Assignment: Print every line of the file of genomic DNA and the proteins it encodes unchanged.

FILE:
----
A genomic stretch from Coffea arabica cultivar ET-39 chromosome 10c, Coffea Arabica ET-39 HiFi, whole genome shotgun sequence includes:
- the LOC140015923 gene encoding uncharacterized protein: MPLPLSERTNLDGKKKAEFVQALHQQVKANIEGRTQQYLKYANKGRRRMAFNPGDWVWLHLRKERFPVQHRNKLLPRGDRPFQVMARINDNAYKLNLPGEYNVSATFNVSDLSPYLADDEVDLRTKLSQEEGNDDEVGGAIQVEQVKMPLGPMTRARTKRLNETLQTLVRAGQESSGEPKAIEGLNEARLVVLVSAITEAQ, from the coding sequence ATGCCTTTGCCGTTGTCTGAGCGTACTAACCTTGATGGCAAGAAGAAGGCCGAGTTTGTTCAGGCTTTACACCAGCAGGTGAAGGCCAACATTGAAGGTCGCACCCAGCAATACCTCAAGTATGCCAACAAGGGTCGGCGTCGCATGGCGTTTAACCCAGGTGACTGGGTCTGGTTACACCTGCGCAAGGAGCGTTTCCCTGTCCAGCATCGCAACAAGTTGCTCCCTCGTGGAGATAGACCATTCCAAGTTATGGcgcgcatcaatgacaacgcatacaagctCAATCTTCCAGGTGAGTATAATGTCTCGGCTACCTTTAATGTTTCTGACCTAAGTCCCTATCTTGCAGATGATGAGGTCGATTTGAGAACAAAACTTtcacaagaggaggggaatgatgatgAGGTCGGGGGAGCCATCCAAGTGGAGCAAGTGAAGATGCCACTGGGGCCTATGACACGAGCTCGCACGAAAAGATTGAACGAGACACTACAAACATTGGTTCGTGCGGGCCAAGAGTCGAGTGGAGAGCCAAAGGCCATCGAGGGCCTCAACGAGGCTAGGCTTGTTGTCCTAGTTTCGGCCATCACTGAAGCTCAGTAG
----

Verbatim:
A genomic stretch from Coffea arabica cultivar ET-39 chromosome 10c, Coffea Arabica ET-39 HiFi, whole genome shotgun sequence includes:
- the LOC140015923 gene encoding uncharacterized protein: MPLPLSERTNLDGKKKAEFVQALHQQVKANIEGRTQQYLKYANKGRRRMAFNPGDWVWLHLRKERFPVQHRNKLLPRGDRPFQVMARINDNAYKLNLPGEYNVSATFNVSDLSPYLADDEVDLRTKLSQEEGNDDEVGGAIQVEQVKMPLGPMTRARTKRLNETLQTLVRAGQESSGEPKAIEGLNEARLVVLVSAITEAQ, from the coding sequence ATGCCTTTGCCGTTGTCTGAGCGTACTAACCTTGATGGCAAGAAGAAGGCCGAGTTTGTTCAGGCTTTACACCAGCAGGTGAAGGCCAACATTGAAGGTCGCACCCAGCAATACCTCAAGTATGCCAACAAGGGTCGGCGTCGCATGGCGTTTAACCCAGGTGACTGGGTCTGGTTACACCTGCGCAAGGAGCGTTTCCCTGTCCAGCATCGCAACAAGTTGCTCCCTCGTGGAGATAGACCATTCCAAGTTATGGcgcgcatcaatgacaacgcatacaagctCAATCTTCCAGGTGAGTATAATGTCTCGGCTACCTTTAATGTTTCTGACCTAAGTCCCTATCTTGCAGATGATGAGGTCGATTTGAGAACAAAACTTtcacaagaggaggggaatgatgatgAGGTCGGGGGAGCCATCCAAGTGGAGCAAGTGAAGATGCCACTGGGGCCTATGACACGAGCTCGCACGAAAAGATTGAACGAGACACTACAAACATTGGTTCGTGCGGGCCAAGAGTCGAGTGGAGAGCCAAAGGCCATCGAGGGCCTCAACGAGGCTAGGCTTGTTGTCCTAGTTTCGGCCATCACTGAAGCTCAGTAG